November 5, 2018
Nathaniel (Nate) Andrews is a paramedic in the mountains of western North Carolina.
He’s also a Master of Healthcare Administration student at the UNC-Chapel Hill Gillings School of Global Public Health. Below, he shares his first-hand account of helping citizens as Hurricane Florence loomed over, swept through and ultimately left destruction across the eastern part of the state.
As it became increasingly clear that Florence was going to hit the N.C. coast, I told my boss I wanted to go Down East if the state requested Emergency Medical Services (EMS) crews to respond. Twelve hours later, I was assigned to an ambulance strike team from western North Carolina. Our team included four ambulances, an evacuation bus and a trailer carrying supplies we might need for the mission.
At noon on September 11, we deployed for our first assignment – evacuating Pender Memorial Hospital. We successfully evacuated 40 patients from the rural facility in just 3.5 hours.
The next day, we deployed from the Regional Communications Center in Kinston, N.C., and were assigned to assist with 911 services in Columbus County. We arrived at our assignments on September 13. Hurricane Florence made landfall the next morning.
During my time in Columbus County, our strike team performed a variety of tasks. We:
- evacuated several nursing homes;
- operated Advanced Life Support services in multiple municipalities around the county;
- worked in cooperation with Whiteville Rescue to relieve their crews and deliver 911 services to the community;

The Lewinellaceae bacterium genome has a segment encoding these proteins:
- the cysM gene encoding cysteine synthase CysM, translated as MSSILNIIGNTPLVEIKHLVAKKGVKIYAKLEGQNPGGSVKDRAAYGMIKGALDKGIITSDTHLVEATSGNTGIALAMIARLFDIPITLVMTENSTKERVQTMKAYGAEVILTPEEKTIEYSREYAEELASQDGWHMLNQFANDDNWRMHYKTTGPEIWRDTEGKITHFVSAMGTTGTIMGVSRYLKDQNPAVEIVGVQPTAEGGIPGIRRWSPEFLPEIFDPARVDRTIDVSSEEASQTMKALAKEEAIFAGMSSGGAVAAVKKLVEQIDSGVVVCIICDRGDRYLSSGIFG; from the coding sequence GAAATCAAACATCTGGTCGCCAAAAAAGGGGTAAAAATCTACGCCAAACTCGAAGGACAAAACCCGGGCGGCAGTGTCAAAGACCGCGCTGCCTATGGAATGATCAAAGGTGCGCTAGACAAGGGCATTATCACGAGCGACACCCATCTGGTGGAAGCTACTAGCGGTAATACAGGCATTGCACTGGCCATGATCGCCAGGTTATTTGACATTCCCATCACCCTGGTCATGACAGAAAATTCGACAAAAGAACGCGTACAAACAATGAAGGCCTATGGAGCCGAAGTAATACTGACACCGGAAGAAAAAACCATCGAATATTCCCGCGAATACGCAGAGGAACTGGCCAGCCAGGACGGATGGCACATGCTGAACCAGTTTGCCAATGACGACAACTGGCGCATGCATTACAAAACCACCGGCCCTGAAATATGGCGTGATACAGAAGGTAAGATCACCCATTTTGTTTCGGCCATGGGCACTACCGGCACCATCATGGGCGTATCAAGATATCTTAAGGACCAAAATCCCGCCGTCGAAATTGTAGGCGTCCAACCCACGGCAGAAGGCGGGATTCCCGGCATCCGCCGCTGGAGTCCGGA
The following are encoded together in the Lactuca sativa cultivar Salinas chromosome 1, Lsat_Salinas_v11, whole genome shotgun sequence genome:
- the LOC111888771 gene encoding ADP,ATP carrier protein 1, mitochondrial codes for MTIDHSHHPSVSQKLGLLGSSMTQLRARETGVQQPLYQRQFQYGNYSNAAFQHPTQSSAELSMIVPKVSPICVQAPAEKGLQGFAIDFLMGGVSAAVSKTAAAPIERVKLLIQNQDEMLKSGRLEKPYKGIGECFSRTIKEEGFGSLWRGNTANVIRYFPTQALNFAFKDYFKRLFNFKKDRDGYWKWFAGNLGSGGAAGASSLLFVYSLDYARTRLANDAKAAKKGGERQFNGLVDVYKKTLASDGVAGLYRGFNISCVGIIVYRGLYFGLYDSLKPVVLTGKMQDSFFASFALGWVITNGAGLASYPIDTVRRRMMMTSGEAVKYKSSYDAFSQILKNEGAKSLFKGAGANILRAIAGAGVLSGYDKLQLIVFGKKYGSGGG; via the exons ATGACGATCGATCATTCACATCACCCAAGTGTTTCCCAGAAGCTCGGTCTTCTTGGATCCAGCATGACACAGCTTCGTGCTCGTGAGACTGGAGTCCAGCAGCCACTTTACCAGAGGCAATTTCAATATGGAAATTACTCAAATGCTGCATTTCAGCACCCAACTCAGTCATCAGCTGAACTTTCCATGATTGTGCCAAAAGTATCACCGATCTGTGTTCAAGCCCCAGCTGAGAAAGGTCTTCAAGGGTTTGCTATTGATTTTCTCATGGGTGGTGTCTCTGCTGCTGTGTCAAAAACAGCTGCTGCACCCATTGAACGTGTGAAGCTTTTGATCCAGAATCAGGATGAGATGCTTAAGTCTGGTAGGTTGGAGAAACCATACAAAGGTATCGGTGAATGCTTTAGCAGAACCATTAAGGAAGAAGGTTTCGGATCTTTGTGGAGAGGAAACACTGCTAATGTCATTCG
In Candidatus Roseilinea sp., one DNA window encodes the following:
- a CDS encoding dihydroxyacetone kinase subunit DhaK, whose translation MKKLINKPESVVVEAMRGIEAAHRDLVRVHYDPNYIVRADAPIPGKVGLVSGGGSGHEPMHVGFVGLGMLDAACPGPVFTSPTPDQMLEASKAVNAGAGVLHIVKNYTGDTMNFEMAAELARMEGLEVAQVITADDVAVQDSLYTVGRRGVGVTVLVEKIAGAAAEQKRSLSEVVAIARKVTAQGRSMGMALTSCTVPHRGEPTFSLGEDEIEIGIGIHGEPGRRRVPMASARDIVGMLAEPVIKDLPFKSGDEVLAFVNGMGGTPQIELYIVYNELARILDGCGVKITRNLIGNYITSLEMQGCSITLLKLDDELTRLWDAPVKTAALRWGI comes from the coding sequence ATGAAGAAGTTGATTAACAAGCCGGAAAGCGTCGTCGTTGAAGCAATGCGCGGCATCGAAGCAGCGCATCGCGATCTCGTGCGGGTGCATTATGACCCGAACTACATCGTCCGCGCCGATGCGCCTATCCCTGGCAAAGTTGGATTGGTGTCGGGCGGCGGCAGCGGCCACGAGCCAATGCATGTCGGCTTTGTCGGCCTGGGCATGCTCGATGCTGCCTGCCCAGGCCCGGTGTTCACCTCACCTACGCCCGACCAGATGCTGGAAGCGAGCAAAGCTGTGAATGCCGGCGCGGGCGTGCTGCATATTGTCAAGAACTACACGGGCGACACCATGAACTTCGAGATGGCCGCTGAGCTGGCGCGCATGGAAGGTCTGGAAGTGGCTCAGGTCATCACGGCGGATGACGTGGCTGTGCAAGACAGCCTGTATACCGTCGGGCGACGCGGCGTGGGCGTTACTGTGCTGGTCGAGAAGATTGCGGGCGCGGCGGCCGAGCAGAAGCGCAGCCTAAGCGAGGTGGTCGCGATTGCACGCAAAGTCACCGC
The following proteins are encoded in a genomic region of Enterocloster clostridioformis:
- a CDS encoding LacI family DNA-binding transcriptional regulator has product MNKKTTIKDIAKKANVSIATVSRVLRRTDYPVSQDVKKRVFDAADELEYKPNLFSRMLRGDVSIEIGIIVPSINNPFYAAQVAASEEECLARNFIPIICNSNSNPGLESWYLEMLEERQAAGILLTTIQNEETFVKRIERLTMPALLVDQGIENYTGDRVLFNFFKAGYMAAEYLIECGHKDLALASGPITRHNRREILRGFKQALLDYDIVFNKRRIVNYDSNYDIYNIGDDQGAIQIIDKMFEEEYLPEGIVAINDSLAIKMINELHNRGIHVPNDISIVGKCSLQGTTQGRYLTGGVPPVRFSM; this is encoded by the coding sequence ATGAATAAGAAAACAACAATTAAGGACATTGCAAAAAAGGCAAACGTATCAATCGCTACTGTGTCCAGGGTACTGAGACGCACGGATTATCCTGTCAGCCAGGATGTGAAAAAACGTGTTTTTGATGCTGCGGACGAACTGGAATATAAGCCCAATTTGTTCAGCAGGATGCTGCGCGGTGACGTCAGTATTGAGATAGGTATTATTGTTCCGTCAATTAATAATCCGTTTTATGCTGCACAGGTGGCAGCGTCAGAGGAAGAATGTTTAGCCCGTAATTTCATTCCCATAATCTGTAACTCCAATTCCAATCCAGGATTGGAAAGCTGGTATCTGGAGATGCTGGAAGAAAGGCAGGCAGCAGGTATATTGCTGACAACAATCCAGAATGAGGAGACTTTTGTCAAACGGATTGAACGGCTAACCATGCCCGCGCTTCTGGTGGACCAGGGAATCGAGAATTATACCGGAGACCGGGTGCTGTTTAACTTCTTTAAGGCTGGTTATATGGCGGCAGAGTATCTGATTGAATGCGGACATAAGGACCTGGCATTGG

- safely evacuated 11 people and three pets from severely flooded neighborhoods; and
- flew a critical patient on a Blackhawk helicopter to Union County for emergency surgery.
The list could go on.
Our assignment lasted eight days. During that time, we had many triumphs and shared a lot of laughs and smiles. We gracefully overcame adversity, such as the county communications shutting down, or all major roads and highway systems being underwater for days.
While I was deployed, I witnessed natural destruction like I had never seen. I met many citizens affected; some of whom were broken by the loss of all they had and others who somehow maintained inspirational optimism in the face of adversity.
I am proud to have served my state. I am immensely proud to have served alongside great men and women during our mission. I do not share my experience to seek thanks or gratitude, but rather to shed light on the broken communities I witnessed.
Much of Columbus County was heavily damaged and/or flooded during Hurricane Matthew two years ago. For example, the town of Fair Bluff, in the western part of Columbus County, experienced flooding so great that many citizens moved away. Only two businesses in the town have reopened since Matthew. When our strike team left Columbus County on day seven, Fair Bluff was under 18 inches of water and the flood waters were expected to rise another 12 inches at peak crest.
This is just one example of a community that had only begun to recover from the last major storm and now must rebuild again.
Many North Carolinians have been impacted by Hurricane Florence, including my family, close friends and some of my fellow classmates. The recovery process will be long, but Tar Heels are resilient during difficult times. I thank everyone who has donated their hours, supplies and hard work to coastal recovery efforts.
Again, I do not share my experience to boast upon the efforts of my team. I hope to shed light on the great need that remains for our recovering coastal counties.